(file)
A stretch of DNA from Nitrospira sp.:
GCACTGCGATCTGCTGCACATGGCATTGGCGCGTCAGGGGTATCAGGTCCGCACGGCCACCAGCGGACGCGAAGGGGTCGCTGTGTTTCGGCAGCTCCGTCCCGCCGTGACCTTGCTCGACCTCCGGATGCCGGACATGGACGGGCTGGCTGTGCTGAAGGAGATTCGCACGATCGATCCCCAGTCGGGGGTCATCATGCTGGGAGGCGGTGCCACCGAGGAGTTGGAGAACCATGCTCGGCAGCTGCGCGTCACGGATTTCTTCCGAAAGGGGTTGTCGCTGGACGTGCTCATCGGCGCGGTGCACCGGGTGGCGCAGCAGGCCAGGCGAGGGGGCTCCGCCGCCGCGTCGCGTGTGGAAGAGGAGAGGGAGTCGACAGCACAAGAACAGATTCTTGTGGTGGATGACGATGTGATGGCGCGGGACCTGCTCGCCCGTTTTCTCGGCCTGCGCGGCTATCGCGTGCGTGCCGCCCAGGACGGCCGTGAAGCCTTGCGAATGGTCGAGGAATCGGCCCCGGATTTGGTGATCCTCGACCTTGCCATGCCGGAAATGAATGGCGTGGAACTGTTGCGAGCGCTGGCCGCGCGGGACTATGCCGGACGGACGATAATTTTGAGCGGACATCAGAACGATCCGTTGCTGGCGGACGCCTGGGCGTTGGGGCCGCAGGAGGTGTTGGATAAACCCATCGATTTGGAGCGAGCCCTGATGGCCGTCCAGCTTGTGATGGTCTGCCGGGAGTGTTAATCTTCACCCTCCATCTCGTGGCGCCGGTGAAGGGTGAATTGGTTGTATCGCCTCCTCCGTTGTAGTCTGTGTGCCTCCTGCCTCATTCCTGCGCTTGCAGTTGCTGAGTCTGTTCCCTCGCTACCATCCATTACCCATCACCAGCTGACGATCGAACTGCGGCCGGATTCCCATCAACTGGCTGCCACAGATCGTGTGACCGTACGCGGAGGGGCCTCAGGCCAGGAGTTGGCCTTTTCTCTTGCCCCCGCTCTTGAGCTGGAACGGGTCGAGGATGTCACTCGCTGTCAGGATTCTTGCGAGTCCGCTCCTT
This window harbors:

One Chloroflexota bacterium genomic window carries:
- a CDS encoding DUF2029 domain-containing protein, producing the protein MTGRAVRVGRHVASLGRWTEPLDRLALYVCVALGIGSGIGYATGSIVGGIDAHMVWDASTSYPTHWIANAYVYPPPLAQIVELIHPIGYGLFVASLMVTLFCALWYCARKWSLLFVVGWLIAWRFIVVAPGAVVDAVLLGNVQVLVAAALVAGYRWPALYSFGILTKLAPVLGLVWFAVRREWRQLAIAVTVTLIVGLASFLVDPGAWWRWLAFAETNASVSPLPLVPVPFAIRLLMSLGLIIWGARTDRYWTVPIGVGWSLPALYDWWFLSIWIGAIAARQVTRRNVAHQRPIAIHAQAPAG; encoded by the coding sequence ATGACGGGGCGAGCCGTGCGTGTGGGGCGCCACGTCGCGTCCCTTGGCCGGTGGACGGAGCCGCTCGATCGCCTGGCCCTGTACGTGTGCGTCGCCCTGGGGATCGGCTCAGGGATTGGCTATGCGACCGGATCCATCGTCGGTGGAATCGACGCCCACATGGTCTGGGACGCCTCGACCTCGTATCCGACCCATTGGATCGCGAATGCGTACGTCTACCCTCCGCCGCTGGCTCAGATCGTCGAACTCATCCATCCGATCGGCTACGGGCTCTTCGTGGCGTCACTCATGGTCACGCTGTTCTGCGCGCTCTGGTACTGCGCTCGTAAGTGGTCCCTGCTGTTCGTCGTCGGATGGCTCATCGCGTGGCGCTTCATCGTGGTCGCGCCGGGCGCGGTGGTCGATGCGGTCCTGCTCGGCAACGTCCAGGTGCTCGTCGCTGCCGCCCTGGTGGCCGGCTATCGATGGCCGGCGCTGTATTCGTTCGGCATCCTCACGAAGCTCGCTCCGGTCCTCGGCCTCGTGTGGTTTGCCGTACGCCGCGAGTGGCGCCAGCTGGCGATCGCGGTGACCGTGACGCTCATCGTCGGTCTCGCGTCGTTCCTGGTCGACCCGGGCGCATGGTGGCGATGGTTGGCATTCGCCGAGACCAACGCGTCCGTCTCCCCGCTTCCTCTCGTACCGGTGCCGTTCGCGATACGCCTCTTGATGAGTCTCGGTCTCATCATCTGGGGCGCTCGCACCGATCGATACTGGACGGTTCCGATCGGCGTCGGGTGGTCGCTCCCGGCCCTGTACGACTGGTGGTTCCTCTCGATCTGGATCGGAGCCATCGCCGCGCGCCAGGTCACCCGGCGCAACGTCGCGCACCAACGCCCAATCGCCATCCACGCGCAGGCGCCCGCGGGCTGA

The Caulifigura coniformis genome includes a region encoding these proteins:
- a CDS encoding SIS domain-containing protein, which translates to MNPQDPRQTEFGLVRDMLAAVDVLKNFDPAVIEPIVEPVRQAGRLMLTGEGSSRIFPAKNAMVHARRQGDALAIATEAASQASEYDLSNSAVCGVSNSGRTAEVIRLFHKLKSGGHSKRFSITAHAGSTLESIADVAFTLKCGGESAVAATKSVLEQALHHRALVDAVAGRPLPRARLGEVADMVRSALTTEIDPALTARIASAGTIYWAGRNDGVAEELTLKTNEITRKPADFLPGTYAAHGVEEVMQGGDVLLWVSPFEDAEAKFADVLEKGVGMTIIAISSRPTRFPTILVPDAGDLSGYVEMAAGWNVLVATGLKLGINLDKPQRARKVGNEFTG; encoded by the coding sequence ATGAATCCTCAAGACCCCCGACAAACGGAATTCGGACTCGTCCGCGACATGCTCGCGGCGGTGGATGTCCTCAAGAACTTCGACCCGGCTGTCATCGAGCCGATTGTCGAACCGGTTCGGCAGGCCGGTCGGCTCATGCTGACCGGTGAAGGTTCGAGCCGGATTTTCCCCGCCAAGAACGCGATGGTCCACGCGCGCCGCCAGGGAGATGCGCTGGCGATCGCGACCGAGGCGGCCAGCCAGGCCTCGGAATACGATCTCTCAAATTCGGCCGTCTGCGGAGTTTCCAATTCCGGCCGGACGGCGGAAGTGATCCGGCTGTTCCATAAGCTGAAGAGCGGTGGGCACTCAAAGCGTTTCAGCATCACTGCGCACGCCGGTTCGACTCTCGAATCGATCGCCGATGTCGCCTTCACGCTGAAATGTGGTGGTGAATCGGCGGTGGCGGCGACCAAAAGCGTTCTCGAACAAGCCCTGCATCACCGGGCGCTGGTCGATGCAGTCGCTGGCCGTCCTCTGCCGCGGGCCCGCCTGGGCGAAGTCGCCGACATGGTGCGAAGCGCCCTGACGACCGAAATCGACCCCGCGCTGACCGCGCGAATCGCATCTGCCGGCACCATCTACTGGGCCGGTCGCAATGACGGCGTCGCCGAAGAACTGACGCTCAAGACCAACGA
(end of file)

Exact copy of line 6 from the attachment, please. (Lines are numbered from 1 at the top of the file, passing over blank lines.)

The Caulifigura coniformis genome includes a region encoding these proteins: